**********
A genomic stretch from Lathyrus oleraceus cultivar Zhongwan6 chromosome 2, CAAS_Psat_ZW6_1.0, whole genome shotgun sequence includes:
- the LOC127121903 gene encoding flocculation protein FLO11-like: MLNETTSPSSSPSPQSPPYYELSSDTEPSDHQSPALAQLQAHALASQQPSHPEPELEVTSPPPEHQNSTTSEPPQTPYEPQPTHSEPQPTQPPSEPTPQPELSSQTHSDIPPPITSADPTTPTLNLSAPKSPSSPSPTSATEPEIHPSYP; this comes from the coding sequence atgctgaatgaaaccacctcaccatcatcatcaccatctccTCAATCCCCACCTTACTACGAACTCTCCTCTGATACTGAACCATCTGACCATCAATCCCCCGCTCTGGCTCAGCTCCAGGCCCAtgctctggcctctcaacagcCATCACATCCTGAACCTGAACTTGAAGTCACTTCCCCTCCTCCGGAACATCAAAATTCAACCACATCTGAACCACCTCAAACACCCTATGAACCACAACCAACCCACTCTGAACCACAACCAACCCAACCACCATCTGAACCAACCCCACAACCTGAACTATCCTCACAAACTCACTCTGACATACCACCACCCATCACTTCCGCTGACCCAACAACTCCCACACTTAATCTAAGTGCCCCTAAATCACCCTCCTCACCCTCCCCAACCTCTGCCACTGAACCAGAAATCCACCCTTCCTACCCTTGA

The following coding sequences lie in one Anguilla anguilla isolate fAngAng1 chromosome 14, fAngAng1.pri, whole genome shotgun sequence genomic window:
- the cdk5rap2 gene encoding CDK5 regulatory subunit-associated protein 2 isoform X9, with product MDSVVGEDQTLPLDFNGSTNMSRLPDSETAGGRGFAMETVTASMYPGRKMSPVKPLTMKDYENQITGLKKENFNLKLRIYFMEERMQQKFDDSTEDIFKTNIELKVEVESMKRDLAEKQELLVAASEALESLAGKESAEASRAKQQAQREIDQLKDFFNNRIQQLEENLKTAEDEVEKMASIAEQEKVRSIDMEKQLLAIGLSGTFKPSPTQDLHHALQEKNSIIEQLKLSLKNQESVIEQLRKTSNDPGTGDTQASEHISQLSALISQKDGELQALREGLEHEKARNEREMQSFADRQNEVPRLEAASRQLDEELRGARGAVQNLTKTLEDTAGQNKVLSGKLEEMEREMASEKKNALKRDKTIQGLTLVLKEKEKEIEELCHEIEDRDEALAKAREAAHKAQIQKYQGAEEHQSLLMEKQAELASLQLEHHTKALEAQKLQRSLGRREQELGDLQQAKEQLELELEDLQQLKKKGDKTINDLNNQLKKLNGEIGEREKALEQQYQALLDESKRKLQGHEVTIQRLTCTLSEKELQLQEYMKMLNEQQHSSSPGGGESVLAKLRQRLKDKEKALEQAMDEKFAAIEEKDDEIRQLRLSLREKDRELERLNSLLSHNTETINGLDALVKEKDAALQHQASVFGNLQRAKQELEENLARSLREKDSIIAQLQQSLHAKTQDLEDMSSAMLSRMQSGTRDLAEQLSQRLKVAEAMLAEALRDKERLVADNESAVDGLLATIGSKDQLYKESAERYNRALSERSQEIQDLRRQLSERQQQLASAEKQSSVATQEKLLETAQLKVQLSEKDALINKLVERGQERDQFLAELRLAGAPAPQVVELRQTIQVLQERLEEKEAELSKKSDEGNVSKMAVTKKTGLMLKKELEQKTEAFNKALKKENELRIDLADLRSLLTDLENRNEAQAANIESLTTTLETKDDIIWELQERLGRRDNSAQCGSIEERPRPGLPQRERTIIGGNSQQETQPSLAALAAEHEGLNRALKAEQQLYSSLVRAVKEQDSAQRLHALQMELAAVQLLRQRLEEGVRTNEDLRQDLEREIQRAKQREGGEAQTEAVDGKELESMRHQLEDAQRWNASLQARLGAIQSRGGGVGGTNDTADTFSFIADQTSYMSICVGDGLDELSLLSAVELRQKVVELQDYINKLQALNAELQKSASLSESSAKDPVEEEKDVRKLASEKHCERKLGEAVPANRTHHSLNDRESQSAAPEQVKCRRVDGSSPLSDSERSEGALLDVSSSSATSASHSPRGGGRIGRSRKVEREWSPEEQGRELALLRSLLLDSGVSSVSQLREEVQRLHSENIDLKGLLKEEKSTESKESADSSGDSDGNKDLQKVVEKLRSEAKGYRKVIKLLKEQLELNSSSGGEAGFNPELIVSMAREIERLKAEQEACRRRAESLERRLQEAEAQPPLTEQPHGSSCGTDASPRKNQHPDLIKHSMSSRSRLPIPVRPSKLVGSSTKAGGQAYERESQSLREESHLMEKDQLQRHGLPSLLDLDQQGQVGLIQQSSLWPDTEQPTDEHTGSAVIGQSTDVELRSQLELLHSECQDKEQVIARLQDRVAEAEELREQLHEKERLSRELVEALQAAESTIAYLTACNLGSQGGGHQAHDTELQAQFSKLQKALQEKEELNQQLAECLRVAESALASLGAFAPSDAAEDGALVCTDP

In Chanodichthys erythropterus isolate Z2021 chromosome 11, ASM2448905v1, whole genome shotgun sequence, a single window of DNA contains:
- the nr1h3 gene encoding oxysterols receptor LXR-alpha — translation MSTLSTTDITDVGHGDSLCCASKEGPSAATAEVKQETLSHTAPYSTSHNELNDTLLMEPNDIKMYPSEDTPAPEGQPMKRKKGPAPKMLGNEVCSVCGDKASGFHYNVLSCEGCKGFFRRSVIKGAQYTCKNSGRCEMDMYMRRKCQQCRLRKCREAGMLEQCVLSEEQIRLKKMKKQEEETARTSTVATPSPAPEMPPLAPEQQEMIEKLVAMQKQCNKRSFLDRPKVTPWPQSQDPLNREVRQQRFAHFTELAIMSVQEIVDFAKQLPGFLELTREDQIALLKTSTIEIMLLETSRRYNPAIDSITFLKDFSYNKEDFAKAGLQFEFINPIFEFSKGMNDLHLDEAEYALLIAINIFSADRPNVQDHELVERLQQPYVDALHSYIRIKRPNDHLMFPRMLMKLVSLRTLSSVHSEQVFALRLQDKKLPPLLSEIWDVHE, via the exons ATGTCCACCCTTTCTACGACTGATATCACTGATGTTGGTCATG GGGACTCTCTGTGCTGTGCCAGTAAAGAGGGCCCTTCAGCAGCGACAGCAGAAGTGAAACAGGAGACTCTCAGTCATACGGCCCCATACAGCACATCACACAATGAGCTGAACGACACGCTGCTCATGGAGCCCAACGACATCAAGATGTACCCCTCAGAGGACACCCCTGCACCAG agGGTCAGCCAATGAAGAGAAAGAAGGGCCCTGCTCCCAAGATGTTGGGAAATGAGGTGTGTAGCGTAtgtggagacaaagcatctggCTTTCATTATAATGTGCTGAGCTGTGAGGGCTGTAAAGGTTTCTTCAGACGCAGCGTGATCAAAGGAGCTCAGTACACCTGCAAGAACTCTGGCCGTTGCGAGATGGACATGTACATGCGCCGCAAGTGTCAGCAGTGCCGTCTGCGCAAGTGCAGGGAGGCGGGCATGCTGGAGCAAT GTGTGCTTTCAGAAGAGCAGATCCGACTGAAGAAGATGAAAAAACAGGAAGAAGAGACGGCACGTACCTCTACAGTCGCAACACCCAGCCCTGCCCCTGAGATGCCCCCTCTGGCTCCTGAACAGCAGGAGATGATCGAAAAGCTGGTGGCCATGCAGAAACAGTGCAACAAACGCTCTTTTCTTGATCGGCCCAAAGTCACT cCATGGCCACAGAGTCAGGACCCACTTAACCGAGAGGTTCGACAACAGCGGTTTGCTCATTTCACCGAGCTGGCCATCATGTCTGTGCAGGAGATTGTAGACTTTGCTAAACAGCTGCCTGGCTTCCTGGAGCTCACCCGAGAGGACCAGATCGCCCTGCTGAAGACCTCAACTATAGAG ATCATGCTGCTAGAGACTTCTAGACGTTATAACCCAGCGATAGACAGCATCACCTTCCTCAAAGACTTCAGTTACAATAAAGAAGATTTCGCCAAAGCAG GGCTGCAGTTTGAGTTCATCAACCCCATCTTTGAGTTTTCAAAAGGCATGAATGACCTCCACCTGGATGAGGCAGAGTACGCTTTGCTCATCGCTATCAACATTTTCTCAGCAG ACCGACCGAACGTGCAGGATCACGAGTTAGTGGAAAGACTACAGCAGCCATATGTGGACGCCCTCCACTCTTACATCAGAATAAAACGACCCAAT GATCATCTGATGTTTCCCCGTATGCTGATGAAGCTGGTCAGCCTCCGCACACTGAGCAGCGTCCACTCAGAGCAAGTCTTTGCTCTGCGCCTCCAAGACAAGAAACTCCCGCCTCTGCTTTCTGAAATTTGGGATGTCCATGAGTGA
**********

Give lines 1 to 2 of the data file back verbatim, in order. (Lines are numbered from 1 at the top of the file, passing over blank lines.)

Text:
A genomic stretch from Lathyrus oleraceus cultivar Zhongwan6 chromosome 2, CAAS_Psat_ZW6_1.0, whole genome shotgun sequence includes:
- the LOC127121903 gene encoding flocculation protein FLO11-like: MLNETTSPSSSPSPQSPPYYELSSDTEPSDHQSPALAQLQAHALASQQPSHPEPELEVTSPPPEHQNSTTSEPPQTPYEPQPTHSEPQPTQPPSEPTPQPELSSQTHSDIPPPITSADPTTPTLNLSAPKSPSSPSPTSATEPEIHPSYP; this comes from the coding sequence atgctgaatgaaaccacctcaccatcatcatcaccatctccTCAATCCCCACCTTACTACGAACTCTCCTCTGATACTGAACCATCTGACCATCAATCCCCCGCTCTGGCTCAGCTCCAGGCCCAtgctctggcctctcaacagcCATCACATCCTGAACCTGAACTTGAAGTCACTTCCCCTCCTCCGGAACATCAAAATTCAACCACATCTGAACCACCTCAAACACCCTATGAACCACAACCAACCCACTCTGAACCACAACCAACCCAACCACCATCTGAACCAACCCCACAACCTGAACTATCCTCACAAACTCACTCTGACATACCACCACCCATCACTTCCGCTGACCCAACAACTCCCACACTTAATCTAAGTGCCCCTAAATCACCCTCCTCACCCTCCCCAACCTCTGCCACTGAACCAGAAATCCACCCTTCCTACCCTTGA